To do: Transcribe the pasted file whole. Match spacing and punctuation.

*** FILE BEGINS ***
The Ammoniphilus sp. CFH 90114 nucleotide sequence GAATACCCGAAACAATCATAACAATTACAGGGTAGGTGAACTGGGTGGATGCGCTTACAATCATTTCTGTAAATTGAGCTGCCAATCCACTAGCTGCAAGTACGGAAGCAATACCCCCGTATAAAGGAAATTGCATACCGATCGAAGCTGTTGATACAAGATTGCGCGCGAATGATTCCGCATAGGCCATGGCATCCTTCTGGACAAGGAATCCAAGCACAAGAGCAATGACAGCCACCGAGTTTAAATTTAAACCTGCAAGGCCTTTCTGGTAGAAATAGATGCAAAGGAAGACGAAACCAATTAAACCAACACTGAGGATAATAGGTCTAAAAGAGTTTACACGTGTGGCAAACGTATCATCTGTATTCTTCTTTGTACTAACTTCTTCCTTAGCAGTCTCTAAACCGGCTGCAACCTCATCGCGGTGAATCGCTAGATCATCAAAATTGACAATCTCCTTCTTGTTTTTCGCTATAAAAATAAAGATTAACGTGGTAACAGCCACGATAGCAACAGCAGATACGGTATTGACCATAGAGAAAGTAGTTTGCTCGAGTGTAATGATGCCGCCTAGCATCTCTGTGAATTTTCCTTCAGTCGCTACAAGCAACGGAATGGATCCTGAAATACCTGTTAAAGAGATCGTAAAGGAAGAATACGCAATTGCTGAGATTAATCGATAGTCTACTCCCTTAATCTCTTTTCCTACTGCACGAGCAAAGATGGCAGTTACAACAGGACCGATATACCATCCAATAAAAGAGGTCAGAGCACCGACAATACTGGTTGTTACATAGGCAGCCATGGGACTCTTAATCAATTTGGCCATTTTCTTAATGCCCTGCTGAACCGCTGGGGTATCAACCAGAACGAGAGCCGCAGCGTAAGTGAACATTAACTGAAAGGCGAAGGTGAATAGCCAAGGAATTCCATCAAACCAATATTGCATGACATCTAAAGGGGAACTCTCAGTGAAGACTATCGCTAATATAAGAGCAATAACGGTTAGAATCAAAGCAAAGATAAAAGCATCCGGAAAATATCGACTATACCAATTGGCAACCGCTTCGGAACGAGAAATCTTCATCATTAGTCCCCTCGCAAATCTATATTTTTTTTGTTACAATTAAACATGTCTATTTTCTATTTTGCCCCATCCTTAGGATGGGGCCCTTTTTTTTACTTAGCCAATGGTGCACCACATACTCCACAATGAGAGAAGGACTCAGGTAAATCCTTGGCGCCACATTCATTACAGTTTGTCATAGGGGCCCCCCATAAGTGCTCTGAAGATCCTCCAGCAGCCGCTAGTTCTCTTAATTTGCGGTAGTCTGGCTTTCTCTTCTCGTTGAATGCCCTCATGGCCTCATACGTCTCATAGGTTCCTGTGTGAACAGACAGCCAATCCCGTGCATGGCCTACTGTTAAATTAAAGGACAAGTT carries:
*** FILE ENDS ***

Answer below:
The Ammoniphilus sp. CFH 90114 nucleotide sequence GAATACCCGAAACAATCATAACAATTACAGGGTAGGTGAACTGGGTGGATGCGCTTACAATCATTTCTGTAAATTGAGCTGCCAATCCACTAGCTGCAAGTACGGAAGCAATACCCCCGTATAAAGGAAATTGCATACCGATCGAAGCTGTTGATACAAGATTGCGCGCGAATGATTCCGCATAGGCCATGGCATCCTTCTGGACAAGGAATCCAAGCACAAGAGCAATGACAGCCACCGAGTTTAAATTTAAACCTGCAAGGCCTTTCTGGTAGAAATAGATGCAAAGGAAGACGAAACCAATTAAACCAACACTGAGGATAATAGGTCTAAAAGAGTTTACACGTGTGGCAAACGTATCATCTGTATTCTTCTTTGTACTAACTTCTTCCTTAGCAGTCTCTAAACCGGCTGCAACCTCATCGCGGTGAATCGCTAGATCATCAAAATTGACAATCTCCTTCTTGTTTTTCGCTATAAAAATAAAGATTAACGTGGTAACAGCCACGATAGCAACAGCAGATACGGTATTGACCATAGAGAAAGTAGTTTGCTCGAGTGTAATGATGCCGCCTAGCATCTCTGTGAATTTTCCTTCAGTCGCTACAAGCAACGGAATGGATCCTGAAATACCTGTTAAAGAGATCGTAAAGGAAGAATACGCAATTGCTGAGATTAATCGATAGTCTACTCCCTTAATCTCTTTTCCTACTGCACGAGCAAAGATGGCAGTTACAACAGGACCGATATACCATCCAATAAAAGAGGTCAGAGCACCGACAATACTGGTTGTTACATAGGCAGCCATGGGACTCTTAATCAATTTGGCCATTTTCTTAATGCCCTGCTGAACCGCTGGGGTATCAACCAGAACGAGAGCCGCAGCGTAAGTGAACATTAACTGAAAGGCGAAGGTGAATAGCCAAGGAATTCCATCAAACCAATATTGCATGACATCTAAAGGGGAACTCTCAGTGAAGACTATCGCTAATATAAGAGCAATAACGGTTAGAATCAAAGCAAAGATAAAAGCATCCGGAAAATATCGACTATACCAATTGGCAACCGCTTCGGAACGAGAAATCTTCATCATTAGTCCCCTCGCAAATCTATATTTTTTTTGTTACAATTAAACATGTCTATTTTCTATTTTGCCCCATCCTTAGGATGGGGCCCTTTTTTTTACTTAGCCAATGGTGCACCACATACTCCACAATGAGAGAAGGACTCAGGTAAATCCTTGGCGCCACATTCATTACAGTTTGTCATAGGGGCCCCCCATAAGTGCTCTGAAGATCCTCCAGCAGCCGCTAGTTCTCTTAATTTGCGGTAGTCTGGCTTTCTCTTCTCGTTGAATGCCCTCATGGCCTCATACGTCTCATAGGTTCCTGTGTGAACAGACAGCCAATCCCGTGCATGGCCTACTGTTAAATTAAAGGACAAGTT carries: